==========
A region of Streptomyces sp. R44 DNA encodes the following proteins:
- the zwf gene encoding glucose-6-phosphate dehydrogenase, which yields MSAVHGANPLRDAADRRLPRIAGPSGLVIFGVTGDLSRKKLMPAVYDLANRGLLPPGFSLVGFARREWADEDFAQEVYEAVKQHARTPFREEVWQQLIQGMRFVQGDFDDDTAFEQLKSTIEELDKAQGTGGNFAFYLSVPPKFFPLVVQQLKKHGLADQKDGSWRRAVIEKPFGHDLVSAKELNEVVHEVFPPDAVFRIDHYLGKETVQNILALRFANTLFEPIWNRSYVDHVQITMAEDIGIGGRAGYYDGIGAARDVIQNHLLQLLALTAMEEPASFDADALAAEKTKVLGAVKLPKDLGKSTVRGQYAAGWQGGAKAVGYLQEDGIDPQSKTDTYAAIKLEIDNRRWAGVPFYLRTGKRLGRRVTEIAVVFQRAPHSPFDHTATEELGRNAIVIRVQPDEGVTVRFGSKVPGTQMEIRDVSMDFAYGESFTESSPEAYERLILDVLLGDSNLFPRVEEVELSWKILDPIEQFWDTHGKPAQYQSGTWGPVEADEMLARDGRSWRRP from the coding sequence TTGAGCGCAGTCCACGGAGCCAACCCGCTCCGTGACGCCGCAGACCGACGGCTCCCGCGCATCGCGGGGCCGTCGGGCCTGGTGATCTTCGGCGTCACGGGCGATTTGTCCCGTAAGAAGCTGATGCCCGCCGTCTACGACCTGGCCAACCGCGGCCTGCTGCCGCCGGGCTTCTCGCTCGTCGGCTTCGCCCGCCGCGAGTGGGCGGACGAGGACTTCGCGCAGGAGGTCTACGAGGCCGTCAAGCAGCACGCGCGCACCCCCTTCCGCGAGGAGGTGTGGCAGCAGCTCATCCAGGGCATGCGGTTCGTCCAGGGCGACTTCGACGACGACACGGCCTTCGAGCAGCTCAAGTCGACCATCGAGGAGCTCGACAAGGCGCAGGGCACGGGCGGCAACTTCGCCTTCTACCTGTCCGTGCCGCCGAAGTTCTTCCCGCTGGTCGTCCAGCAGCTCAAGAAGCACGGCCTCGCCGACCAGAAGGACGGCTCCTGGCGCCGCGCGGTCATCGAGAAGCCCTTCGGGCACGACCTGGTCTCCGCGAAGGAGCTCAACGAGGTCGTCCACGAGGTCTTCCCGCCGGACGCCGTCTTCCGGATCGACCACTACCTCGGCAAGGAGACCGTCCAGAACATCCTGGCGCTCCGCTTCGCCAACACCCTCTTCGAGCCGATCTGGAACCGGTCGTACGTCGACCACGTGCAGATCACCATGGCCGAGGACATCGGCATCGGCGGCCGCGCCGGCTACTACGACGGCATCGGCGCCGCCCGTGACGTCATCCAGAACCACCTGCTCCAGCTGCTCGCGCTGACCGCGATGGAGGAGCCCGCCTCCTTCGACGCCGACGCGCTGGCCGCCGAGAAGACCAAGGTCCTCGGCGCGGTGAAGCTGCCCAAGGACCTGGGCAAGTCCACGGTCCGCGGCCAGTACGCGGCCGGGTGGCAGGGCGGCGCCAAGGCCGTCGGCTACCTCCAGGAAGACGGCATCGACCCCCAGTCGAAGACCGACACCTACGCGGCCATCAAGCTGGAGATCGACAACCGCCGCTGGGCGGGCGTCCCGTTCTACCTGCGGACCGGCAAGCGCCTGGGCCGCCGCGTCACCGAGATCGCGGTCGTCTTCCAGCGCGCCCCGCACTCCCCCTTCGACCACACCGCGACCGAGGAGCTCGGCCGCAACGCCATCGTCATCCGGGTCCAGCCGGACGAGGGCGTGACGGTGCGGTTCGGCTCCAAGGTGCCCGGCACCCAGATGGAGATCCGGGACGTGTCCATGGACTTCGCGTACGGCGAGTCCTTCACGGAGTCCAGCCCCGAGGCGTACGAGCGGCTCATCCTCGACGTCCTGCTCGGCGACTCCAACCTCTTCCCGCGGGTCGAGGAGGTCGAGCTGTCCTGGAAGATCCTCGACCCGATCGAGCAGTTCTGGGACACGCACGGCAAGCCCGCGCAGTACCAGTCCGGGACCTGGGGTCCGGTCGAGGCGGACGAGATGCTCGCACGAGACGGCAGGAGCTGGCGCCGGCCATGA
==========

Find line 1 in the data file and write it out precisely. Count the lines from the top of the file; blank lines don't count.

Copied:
A region of Streptomyces sp. R44 DNA encodes the following proteins: